Root rot disease on violet plants can lead to the destruction of your prized home garden flowers. Destruction of root systems due to fungal infections leads to problems with nutrient and water absorption, causing not only cosmetic damage, but also severe decline and plant death. Get to know what to look for and how to respond with appropriate management methods for continued health of your violets.
The most widely grown violet flowers in the home garden are African violets (Saintpaulia species), according to Clemson University Extension. Root rot disease is easily avoided through proper care; vigorous violets are more likely to avoid and heal from diseases than weakened or stressed plants. Grow your African violets in bright, indirect sunlight for best growth. Violets thrive in extremely well-drained soil as waterlogged roots and standing water attract the germination of fungi responsible for root rot.
Root rot diseases of violets are caused by the fungal pathogens Phytophthora nicotianae, P. cryptogea, referred to as phytophthora root rot, as well as fungi from the Pythium species, resulting in pythium root rot, according to the Pennsylvania State University Cooperative Extension. Both fungi are soil-borne and attack the root systems of violet plants. Soil-borne pathogens inhabit soil but often spread in infected water and on contaminated pruning tools.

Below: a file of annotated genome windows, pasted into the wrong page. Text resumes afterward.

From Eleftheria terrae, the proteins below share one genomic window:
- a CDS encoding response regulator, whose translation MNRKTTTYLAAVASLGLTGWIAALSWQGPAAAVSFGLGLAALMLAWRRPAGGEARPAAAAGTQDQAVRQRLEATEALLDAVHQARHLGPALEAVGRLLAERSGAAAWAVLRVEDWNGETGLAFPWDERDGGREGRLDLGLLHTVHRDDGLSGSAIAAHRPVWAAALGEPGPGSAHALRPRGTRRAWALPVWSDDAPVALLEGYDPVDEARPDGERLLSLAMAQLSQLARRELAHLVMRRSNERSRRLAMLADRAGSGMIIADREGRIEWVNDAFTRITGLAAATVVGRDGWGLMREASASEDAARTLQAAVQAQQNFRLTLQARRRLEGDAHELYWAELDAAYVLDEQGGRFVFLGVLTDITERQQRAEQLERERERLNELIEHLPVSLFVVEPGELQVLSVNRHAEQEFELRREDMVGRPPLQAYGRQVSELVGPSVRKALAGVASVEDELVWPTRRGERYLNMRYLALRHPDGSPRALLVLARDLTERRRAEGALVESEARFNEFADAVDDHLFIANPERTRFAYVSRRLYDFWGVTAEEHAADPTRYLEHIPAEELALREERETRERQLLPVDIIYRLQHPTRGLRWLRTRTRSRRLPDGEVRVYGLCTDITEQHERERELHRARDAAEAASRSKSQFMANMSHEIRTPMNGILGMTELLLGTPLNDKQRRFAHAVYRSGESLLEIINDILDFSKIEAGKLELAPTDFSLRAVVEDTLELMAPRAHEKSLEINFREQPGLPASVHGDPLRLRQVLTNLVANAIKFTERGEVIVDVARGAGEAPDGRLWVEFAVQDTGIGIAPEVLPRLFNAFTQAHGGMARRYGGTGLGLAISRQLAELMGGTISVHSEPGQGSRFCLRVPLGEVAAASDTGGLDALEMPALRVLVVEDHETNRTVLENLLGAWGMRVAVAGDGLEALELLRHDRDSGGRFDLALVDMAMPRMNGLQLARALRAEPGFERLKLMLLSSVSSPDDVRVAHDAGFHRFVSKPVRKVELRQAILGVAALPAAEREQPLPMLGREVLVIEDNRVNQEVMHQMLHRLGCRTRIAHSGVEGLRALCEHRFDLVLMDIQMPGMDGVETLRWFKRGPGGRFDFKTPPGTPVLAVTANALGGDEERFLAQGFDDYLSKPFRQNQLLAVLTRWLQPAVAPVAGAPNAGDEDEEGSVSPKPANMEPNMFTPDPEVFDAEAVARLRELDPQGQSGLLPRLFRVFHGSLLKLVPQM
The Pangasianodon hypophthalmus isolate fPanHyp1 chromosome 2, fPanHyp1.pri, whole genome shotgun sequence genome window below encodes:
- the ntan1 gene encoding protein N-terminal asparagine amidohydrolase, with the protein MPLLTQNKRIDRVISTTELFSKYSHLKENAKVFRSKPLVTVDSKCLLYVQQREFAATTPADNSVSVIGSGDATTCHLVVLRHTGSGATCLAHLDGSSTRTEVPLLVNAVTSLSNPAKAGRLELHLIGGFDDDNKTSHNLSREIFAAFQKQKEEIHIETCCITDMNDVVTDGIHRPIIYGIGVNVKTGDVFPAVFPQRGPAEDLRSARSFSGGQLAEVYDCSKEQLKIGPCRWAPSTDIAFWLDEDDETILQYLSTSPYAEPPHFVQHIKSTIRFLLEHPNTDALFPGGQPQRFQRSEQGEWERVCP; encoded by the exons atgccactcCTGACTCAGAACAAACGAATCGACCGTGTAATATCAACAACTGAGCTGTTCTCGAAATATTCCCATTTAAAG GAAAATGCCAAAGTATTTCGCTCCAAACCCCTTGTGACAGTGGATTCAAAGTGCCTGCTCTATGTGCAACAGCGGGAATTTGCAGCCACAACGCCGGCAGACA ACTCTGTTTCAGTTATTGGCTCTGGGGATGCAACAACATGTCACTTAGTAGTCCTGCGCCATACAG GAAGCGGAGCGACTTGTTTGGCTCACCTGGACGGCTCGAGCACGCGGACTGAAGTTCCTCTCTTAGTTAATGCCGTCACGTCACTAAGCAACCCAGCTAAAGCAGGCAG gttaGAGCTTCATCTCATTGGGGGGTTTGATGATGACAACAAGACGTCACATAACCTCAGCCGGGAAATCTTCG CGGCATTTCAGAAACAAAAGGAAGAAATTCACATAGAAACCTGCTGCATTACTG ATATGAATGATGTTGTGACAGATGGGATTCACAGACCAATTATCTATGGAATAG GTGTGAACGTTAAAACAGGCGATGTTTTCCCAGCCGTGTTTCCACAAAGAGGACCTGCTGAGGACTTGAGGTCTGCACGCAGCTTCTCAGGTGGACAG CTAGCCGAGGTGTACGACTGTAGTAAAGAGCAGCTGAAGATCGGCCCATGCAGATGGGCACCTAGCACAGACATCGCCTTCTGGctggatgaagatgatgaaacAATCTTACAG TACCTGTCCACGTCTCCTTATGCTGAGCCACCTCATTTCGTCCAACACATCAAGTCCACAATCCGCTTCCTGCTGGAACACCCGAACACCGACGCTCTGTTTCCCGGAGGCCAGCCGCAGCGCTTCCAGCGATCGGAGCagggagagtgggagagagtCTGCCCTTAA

In both cases of root rot, look for areas at the base of the plant near the soil line to become soft while leaves lose vigor and appear limp, according to Clemson University Extension. Phytophthora root rot of violets results in the darkening of roots that appear saturated with water. As the root system becomes soft from fluid and collapses, the infection has spread to other plants parts, including leaves that remain on the violet plant. With pythium root rot, the roots also decay to a dark brown hue, but the above-ground damage is slightly different, with leaves yellowing and stems and flowers experiencing wilt, according to the Pennyslvania State University Cooperative Extension.
For natural control of root rot on violets, maintain extremely well-drained soil at all times. Purchase and plant disease-free violets. If growing plants in containers, always sterilize plant pots and use new, pasteurized potting media for new plants. Additionally, sanitize any type of pruning shears or other equipment between each cut and from use on one plant to the next to prevent the spread of fungal pathogens.
For chemical control of root rot on violets, apply the appropriate fungicides. For phytophthora root rot as well as pythium root rot, use a chemical with the active ingredient etridiazole or mefenoxam as a preventive method to keep violets from becoming infected. For plants that are already in severe decline, destroy the entire plant because a fungicide will not cure the disease.